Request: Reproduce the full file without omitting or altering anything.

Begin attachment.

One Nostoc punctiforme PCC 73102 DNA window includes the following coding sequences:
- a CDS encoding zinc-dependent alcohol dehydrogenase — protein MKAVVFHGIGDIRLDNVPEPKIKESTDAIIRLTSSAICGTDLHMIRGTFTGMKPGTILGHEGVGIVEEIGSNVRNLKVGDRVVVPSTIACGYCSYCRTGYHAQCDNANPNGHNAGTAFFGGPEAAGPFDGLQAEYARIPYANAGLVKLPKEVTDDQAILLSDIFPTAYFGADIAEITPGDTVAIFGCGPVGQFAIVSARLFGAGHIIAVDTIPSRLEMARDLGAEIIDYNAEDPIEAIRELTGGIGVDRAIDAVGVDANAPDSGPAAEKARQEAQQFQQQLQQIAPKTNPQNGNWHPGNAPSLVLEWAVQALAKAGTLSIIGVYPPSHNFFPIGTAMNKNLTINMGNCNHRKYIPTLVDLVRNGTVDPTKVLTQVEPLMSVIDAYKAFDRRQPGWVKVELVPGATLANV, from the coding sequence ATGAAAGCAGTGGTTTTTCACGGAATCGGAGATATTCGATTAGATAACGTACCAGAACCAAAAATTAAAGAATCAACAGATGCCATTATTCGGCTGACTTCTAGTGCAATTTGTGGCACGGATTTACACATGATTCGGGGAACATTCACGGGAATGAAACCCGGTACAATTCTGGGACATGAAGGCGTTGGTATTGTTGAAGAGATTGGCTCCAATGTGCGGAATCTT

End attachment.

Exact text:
One Nostoc punctiforme PCC 73102 DNA window includes the following coding sequences:
- a CDS encoding zinc-dependent alcohol dehydrogenase — protein MKAVVFHGIGDIRLDNVPEPKIKESTDAIIRLTSSAICGTDLHMIRGTFTGMKPGTILGHEGVGIVEEIGSNVRNLKVGDRVVVPSTIACGYCSYCRTGYHAQCDNANPNGHNAGTAFFGGPEAAGPFDGLQAEYARIPYANAGLVKLPKEVTDDQAILLSDIFPTAYFGADIAEITPGDTVAIFGCGPVGQFAIVSARLFGAGHIIAVDTIPSRLEMARDLGAEIIDYNAEDPIEAIRELTGGIGVDRAIDAVGVDANAPDSGPAAEKARQEAQQFQQQLQQIAPKTNPQNGNWHPGNAPSLVLEWAVQALAKAGTLSIIGVYPPSHNFFPIGTAMNKNLTINMGNCNHRKYIPTLVDLVRNGTVDPTKVLTQVEPLMSVIDAYKAFDRRQPGWVKVELVPGATLANV, from the coding sequence ATGAAAGCAGTGGTTTTTCACGGAATCGGAGATATTCGATTAGATAACGTACCAGAACCAAAAATTAAAGAATCAACAGATGCCATTATTCGGCTGACTTCTAGTGCAATTTGTGGCACGGATTTACACATGATTCGGGGAACATTCACGGGAATGAAACCCGGTACAATTCTGGGACATGAAGGCGTTGGTATTGTTGAAGAGATTGGCTCCAATGTGCGGAATCTT